What You Need to Know about Declawing Cats

What You Need to Know about Declawing Cats

People seek to declaw their cat without really know what the procedure entails. Below you will find information that you need to know before declawing your cat.

About Cat’s Claws
Cats’ claws are a vital part of their arsenal for both offense and defense. They use them to capture prey and to settle disputes among themselves as well as with other animals and people who are hurting, threatening or annoying them. In addition, a cat who is attempting to climb to safety uses her claws to grip a surface and hold on.

As part of their daily rituals, cats instinctually pull the claws on their front paws through surfaces that offer resistance. Explanations for this behavior include that they are marking territory, exercising muscles normally used in hunting, relieving stress and removing worn sheaths from their nails. Cats who live outdoors favor logs and tree trunks for this purpose, but indoor cats frequently choose upholstered furniture and carpets to scratch, causing a great deal of damage to household furnishings and to their relationships with their guardians.

Why People Consider Declawing Cats
People often mistakenly believe that declawing their cats is a harmless “quick fix” for unwanted scratching. They don’t realize that declawing can make a cat less likely to use the litter box or more likely to bite.

What is Declawing?
Declawing is a common misconception where people think that it is a simple surgery that removes a cat’s nail. However, this is not the case.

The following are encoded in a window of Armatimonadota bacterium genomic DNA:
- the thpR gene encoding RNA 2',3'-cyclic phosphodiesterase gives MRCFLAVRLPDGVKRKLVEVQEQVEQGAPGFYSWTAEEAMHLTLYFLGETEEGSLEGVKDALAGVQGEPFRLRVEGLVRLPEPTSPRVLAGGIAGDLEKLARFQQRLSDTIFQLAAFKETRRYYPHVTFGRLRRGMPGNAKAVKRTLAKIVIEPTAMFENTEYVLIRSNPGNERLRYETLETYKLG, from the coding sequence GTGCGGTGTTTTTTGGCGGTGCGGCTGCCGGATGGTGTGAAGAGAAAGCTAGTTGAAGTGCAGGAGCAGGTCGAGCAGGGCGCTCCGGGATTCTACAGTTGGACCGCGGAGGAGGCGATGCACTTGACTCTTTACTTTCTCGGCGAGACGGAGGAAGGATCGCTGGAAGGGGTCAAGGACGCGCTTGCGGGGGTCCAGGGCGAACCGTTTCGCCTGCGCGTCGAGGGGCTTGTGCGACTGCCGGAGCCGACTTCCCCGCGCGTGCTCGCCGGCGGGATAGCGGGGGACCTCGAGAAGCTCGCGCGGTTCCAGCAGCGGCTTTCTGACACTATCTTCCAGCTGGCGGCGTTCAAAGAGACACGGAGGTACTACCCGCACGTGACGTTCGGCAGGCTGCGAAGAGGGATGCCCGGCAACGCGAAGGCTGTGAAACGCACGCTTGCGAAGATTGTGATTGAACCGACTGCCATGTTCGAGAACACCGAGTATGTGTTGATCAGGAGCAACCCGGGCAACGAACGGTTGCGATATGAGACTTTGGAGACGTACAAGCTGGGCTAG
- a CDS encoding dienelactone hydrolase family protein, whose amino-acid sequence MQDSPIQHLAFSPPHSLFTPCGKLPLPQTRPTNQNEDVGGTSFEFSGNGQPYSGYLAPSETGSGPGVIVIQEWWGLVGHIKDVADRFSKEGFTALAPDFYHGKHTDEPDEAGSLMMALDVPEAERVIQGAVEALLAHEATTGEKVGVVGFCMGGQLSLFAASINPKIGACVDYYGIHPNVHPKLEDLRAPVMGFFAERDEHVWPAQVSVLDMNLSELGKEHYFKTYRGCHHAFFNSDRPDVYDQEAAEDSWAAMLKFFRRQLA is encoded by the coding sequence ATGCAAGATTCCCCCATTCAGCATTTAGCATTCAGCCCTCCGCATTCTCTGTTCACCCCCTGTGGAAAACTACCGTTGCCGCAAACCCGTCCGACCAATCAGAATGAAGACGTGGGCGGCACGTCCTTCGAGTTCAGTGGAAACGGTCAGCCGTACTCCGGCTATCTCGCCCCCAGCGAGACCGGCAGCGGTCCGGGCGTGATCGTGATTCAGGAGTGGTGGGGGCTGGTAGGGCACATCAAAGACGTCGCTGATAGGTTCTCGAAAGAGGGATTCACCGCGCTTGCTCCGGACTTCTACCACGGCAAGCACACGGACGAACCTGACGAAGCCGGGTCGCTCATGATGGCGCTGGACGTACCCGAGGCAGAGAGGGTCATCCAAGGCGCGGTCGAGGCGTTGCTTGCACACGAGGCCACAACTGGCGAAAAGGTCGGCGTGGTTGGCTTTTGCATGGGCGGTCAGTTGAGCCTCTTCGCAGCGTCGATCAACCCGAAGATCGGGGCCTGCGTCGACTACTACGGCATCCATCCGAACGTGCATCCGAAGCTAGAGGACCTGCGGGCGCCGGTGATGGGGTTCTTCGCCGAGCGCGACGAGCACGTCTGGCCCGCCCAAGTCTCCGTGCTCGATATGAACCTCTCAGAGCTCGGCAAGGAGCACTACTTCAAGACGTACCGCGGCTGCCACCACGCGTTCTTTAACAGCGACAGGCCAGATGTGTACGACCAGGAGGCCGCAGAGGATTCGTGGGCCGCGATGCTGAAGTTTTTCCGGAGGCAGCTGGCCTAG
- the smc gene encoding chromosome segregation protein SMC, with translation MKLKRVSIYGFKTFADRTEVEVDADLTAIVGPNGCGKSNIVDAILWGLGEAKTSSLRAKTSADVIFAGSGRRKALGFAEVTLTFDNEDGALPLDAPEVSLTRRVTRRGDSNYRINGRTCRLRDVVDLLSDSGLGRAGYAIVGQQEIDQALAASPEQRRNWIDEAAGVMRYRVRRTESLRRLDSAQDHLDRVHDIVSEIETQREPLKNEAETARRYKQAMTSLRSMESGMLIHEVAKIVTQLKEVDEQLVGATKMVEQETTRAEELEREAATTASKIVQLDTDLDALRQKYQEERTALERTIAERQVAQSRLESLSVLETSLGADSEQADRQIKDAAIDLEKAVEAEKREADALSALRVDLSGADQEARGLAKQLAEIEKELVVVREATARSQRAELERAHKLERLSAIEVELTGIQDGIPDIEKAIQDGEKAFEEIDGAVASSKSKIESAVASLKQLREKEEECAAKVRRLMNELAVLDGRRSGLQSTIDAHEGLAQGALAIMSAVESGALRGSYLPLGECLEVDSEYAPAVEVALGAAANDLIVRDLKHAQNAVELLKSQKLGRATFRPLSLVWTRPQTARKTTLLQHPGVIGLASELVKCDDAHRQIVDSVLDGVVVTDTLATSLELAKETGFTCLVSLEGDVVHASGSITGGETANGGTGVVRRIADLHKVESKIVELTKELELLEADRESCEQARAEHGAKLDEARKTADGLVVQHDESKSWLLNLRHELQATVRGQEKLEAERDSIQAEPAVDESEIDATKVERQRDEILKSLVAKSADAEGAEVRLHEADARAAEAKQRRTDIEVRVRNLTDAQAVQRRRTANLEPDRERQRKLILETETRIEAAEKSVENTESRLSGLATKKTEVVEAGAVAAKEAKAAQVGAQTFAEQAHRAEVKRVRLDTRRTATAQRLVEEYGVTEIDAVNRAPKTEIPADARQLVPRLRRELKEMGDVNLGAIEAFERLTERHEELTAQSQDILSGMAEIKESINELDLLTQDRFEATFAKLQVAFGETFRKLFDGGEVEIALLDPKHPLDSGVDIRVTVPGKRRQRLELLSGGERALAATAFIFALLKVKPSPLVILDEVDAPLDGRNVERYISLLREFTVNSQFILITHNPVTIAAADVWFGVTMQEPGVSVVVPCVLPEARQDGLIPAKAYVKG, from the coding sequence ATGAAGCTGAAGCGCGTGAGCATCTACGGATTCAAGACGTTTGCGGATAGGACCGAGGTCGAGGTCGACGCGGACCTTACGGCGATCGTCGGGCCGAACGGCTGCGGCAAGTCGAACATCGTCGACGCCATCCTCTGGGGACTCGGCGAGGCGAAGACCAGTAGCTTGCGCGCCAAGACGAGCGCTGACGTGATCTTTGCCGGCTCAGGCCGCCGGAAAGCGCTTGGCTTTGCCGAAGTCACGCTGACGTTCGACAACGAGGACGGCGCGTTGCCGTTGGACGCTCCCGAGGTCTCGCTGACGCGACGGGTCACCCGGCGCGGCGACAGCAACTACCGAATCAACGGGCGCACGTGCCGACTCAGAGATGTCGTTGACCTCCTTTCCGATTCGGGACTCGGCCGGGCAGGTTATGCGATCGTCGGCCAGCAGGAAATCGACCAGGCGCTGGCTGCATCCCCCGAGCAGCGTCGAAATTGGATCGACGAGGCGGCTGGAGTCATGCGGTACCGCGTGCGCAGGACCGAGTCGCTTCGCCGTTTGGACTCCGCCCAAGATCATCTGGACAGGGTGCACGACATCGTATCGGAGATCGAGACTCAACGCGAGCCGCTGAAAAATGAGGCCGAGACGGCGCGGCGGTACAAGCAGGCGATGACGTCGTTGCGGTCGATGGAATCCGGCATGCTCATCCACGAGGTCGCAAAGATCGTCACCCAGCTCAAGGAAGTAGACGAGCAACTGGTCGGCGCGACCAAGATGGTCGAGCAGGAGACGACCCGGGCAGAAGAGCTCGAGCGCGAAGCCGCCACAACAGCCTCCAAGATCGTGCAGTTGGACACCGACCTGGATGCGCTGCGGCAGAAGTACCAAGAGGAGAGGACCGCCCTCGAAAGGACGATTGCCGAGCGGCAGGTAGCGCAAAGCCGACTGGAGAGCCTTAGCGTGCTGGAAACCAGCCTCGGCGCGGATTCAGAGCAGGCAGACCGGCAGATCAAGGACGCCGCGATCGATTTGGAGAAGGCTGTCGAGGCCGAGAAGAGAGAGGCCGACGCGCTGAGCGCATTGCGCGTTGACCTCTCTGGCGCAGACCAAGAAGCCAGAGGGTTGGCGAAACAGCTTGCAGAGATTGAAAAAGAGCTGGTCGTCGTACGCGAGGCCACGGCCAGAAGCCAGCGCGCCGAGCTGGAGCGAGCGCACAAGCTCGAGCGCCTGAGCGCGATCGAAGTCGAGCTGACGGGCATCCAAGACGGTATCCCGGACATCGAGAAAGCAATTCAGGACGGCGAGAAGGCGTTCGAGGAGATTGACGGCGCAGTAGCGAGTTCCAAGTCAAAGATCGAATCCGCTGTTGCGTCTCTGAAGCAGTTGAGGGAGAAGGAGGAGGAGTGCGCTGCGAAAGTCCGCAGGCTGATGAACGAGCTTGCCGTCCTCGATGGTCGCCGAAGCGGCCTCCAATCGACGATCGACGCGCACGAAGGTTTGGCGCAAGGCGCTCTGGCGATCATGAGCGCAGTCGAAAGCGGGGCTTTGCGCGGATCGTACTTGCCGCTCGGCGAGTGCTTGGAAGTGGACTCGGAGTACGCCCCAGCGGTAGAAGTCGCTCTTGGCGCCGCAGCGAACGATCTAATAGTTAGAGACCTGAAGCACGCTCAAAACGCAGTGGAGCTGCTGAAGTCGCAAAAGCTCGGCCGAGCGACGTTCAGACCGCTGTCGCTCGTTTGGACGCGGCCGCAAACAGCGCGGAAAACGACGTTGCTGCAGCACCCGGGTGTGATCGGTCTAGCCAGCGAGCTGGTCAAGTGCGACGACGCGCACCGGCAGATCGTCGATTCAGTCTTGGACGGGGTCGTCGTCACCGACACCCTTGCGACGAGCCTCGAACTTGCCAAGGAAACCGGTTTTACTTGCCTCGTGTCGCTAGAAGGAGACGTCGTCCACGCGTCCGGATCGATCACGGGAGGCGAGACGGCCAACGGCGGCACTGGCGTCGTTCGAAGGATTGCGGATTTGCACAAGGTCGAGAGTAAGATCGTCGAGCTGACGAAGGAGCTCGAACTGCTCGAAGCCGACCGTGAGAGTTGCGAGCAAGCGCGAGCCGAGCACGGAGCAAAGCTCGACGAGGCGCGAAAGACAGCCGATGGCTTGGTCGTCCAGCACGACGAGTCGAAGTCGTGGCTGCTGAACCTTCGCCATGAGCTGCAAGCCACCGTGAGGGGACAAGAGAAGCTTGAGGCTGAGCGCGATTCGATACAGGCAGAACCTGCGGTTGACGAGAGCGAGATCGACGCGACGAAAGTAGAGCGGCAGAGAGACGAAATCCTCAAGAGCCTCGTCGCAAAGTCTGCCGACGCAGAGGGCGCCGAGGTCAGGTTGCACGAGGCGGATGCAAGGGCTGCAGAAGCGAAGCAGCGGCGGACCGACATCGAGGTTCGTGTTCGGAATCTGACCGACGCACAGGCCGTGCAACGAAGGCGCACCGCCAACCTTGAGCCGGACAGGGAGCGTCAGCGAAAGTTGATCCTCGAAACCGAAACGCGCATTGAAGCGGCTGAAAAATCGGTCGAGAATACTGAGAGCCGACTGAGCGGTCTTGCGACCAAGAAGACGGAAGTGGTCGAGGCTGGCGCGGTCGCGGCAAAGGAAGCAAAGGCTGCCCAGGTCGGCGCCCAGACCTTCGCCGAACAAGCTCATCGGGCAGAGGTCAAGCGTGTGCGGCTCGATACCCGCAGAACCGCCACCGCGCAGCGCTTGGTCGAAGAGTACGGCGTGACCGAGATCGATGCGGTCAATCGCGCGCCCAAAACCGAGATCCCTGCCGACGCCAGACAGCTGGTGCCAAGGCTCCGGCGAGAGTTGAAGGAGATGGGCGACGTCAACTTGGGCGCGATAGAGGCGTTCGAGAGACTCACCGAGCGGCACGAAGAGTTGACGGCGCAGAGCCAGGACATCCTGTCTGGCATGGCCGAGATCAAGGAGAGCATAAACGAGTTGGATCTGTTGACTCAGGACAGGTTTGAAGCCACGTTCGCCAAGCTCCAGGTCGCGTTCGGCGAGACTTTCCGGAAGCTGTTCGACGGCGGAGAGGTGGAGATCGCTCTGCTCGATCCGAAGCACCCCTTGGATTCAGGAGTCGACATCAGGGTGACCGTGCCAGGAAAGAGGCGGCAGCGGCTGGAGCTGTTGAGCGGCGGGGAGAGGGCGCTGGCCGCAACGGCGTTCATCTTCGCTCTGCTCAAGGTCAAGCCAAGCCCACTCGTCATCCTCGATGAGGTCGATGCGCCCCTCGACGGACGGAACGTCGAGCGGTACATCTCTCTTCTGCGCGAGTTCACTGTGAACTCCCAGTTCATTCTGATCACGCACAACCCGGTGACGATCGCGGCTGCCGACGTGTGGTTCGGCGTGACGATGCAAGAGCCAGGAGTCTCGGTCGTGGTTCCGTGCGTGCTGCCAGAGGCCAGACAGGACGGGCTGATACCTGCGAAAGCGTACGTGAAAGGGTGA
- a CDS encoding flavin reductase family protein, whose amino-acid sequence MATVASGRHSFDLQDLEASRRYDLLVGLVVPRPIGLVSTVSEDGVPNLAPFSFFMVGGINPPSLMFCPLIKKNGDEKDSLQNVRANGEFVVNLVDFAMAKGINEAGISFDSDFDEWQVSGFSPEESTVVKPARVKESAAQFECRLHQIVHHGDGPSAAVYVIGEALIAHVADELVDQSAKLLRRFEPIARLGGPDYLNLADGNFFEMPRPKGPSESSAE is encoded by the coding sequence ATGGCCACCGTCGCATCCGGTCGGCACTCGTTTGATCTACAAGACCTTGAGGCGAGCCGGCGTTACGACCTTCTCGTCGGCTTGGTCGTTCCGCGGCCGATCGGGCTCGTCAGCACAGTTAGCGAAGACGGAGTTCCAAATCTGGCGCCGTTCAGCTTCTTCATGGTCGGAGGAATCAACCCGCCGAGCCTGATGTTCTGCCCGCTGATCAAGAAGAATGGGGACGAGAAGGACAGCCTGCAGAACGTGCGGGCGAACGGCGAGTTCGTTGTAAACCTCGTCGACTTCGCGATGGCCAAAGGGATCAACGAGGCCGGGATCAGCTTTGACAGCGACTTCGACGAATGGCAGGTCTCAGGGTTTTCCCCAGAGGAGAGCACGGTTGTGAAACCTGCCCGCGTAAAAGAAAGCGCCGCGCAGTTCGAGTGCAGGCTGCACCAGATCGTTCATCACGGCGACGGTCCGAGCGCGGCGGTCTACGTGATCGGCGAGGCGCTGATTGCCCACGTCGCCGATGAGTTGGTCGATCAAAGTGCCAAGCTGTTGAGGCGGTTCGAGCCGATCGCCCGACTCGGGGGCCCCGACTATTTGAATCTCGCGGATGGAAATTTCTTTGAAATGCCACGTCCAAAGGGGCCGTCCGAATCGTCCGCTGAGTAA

Declawing, or onchyectomy, is the amputation of the last digital bone, including the nail bed and claw, on each front toe. If the surgery is performed correctly and the entire nail bed is removed, the claw cannot regrow, and the procedure is considered a permanent solution.

After Effects
The surgery involves the risk of anesthetization, excessive bleeding and postoperative complications, including infection, and is accompanied by severe pain that may last from several days to much longer unless appropriate analgesia is provided. Post-operative care and the length of time the cat must remain in the veterinary hospital depend on how the surgical procedure is performed and the skill of the surgical team.

Cats will develop behavioral issues including biting and urinating or defecating in unwanted areas outside of the litter box. Declawed cats with these behaviors are more likely to go to the pound, where an estimated 70% will be euthanized (killed). The pain of declawing sometimes causes cats to be reluctant to walk or play, and as a result, owners sometimes neglect them or mistreat them.

Humane Alternatives to Declawing
If you are worried about cats scratching your furniture, you can simply train kittens to use a scratching post and allow nail trims. The ideal time to do this is when the cats are about 8 weeks old.

Regular nail trimming should help prevent damage to furniture. The cat’s claws are clear, so it is easy to avoid accidentally trimming too deep and getting the quick. Click here to see the guide to trimming a cat’s nails.

Nail caps called Soft Paws® or Soft Claws® can be glued painlessly to a cat’s claws to prevent damage due to scratching. These items can be purchased at pet supply stores or through your veterinarian.

Double-sided Sticky tape like Sticky Paws® can be applied to furniture help deter a cat from scratching that surface. When the cat goes to scratch there, the tape feels funny to their paws and they learn not to use that surface anymore.

Resources:
ASPCA – Position Statement on Declawing Cats
Humane Society – Declawing Cats: Far Worse Than a Manicure
The Paw Project 

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